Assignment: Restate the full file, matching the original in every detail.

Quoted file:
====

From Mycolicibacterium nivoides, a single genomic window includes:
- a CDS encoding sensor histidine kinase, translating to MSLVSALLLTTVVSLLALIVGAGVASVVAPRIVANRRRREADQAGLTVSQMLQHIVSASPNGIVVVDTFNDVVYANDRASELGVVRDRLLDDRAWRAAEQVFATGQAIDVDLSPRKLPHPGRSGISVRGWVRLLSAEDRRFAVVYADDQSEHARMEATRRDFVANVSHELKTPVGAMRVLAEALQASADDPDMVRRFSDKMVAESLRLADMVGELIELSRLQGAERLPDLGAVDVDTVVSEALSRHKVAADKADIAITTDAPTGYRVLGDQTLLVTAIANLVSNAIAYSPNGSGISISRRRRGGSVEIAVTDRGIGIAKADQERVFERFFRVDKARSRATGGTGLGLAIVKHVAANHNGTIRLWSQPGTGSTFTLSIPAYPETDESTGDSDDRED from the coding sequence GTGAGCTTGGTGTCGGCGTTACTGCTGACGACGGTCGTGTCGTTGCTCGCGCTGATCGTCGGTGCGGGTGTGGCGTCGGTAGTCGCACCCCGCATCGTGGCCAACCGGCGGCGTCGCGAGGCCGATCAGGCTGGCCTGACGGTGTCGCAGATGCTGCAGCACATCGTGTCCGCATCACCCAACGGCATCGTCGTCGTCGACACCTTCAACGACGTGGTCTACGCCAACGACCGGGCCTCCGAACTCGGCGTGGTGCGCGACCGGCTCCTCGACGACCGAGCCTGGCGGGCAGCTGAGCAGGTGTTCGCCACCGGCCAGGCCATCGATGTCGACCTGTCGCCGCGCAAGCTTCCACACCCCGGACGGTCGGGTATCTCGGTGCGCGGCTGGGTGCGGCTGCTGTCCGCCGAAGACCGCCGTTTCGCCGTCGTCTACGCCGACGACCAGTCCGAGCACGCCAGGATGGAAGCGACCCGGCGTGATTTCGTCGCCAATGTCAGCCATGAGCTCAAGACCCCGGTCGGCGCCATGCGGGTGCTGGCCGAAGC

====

From Mycolicibacterium nivoides, a single genomic window includes:
- a CDS encoding sensor histidine kinase, translating to MSLVSALLLTTVVSLLALIVGAGVASVVAPRIVANRRRREADQAGLTVSQMLQHIVSASPNGIVVVDTFNDVVYANDRASELGVVRDRLLDDRAWRAAEQVFATGQAIDVDLSPRKLPHPGRSGISVRGWVRLLSAEDRRFAVVYADDQSEHARMEATRRDFVANVSHELKTPVGAMRVLAEALQASADDPDMVRRFSDKMVAESLRLADMVGELIELSRLQGAERLPDLGAVDVDTVVSEALSRHKVAADKADIAITTDAPTGYRVLGDQTLLVTAIANLVSNAIAYSPNGSGISISRRRRGGSVEIAVTDRGIGIAKADQERVFERFFRVDKARSRATGGTGLGLAIVKHVAANHNGTIRLWSQPGTGSTFTLSIPAYPETDESTGDSDDRED from the coding sequence GTGAGCTTGGTGTCGGCGTTACTGCTGACGACGGTCGTGTCGTTGCTCGCGCTGATCGTCGGTGCGGGTGTGGCGTCGGTAGTCGCACCCCGCATCGTGGCCAACCGGCGGCGTCGCGAGGCCGATCAGGCTGGCCTGACGGTGTCGCAGATGCTGCAGCACATCGTGTCCGCATCACCCAACGGCATCGTCGTCGTCGACACCTTCAACGACGTGGTCTACGCCAACGACCGGGCCTCCGAACTCGGCGTGGTGCGCGACCGGCTCCTCGACGACCGAGCCTGGCGGGCAGCTGAGCAGGTGTTCGCCACCGGCCAGGCCATCGATGTCGACCTGTCGCCGCGCAAGCTTCCACACCCCGGACGGTCGGGTATCTCGGTGCGCGGCTGGGTGCGGCTGCTGTCCGCCGAAGACCGCCGTTTCGCCGTCGTCTACGCCGACGACCAGTCCGAGCACGCCAGGATGGAAGCGACCCGGCGTGATTTCGTCGCCAATGTCAGCCATGAGCTCAAGACCCCGGTCGGCGCCATGCGGGTGCTGGCCGAAGC